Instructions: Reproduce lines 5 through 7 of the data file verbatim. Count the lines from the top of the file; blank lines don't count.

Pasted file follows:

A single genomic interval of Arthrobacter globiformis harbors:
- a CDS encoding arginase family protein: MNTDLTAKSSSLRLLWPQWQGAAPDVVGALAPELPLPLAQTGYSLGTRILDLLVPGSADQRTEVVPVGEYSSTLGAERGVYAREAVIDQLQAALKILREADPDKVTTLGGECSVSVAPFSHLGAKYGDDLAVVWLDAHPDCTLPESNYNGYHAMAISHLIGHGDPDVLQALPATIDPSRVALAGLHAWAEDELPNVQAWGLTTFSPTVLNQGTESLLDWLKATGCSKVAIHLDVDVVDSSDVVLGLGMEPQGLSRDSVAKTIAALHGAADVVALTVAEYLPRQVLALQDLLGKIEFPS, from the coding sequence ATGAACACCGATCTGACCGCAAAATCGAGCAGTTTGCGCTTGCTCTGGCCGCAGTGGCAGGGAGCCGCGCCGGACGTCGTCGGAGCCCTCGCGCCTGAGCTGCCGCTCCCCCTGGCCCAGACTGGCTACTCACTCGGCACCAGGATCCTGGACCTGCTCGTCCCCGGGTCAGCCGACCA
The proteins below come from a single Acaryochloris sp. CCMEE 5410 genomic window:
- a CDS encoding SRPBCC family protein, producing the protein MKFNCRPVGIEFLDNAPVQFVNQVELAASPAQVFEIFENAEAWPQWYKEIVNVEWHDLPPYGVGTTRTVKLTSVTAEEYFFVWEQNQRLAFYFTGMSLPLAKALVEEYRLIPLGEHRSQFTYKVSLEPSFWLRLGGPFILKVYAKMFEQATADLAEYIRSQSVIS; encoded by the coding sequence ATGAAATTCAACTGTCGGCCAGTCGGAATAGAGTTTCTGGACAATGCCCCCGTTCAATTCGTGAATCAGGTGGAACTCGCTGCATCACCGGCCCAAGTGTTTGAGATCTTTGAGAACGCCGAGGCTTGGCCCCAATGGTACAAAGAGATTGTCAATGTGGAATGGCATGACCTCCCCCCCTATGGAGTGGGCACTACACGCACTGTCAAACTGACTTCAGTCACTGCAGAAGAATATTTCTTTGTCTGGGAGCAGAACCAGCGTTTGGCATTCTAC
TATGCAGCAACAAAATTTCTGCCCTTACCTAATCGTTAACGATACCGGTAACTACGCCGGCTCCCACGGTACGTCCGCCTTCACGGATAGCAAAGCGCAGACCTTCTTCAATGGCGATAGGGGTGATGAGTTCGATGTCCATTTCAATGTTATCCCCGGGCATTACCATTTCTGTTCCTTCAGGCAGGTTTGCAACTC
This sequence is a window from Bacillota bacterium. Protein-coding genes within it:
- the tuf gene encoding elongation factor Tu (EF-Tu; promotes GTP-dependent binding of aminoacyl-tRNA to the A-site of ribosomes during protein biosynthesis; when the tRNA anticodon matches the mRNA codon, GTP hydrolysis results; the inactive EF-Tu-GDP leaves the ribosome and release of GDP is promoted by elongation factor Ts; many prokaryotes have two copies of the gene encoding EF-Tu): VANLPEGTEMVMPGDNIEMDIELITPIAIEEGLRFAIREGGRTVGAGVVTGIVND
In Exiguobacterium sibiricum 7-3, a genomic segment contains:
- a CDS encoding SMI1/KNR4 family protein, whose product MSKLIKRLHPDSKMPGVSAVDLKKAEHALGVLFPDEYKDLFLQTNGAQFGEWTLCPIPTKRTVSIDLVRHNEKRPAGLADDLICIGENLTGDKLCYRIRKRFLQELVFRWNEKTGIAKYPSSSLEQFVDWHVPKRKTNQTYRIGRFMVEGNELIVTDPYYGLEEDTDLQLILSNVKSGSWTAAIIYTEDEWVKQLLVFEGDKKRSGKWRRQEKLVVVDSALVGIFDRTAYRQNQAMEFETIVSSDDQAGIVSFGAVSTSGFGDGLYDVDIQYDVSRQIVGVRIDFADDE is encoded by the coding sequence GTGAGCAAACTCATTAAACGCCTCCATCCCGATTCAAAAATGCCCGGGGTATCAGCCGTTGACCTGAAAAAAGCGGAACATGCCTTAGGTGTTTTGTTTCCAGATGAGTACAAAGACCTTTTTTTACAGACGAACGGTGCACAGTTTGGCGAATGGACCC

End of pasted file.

TATGCAGCAACAAAATTTCTGCCCTTACCTAATCGTTAACGATACCGGTAACTACGCCGGCTCCCACGGTACGTCCGCCTTCACGGATAGCAAAGCGCAGACCTTCTTCAATGGCGATAGGGGTGATGAGTTCGATGTCCATTTCAATGTTATCCCCGGGCATTACCATTTCTGTTCCTTCAGGCAGGTTTGCAACTC
This sequence is a window from Bacillota bacterium. Protein-coding genes within it:
- the tuf gene encoding elongation factor Tu (EF-Tu; promotes GTP-dependent binding of aminoacyl-tRNA to the A-site of ribosomes during protein biosynthesis; when the tRNA anticodon matches the mRNA codon, GTP hydrolysis results; the inactive EF-Tu-GDP leaves the ribosome and release of GDP is promoted by elongation factor Ts; many prokaryotes have two copies of the gene encoding EF-Tu): VANLPEGTEMVMPGDNIEMDIELITPIAIEEGLRFAIREGGRTVGAGVVTGIVND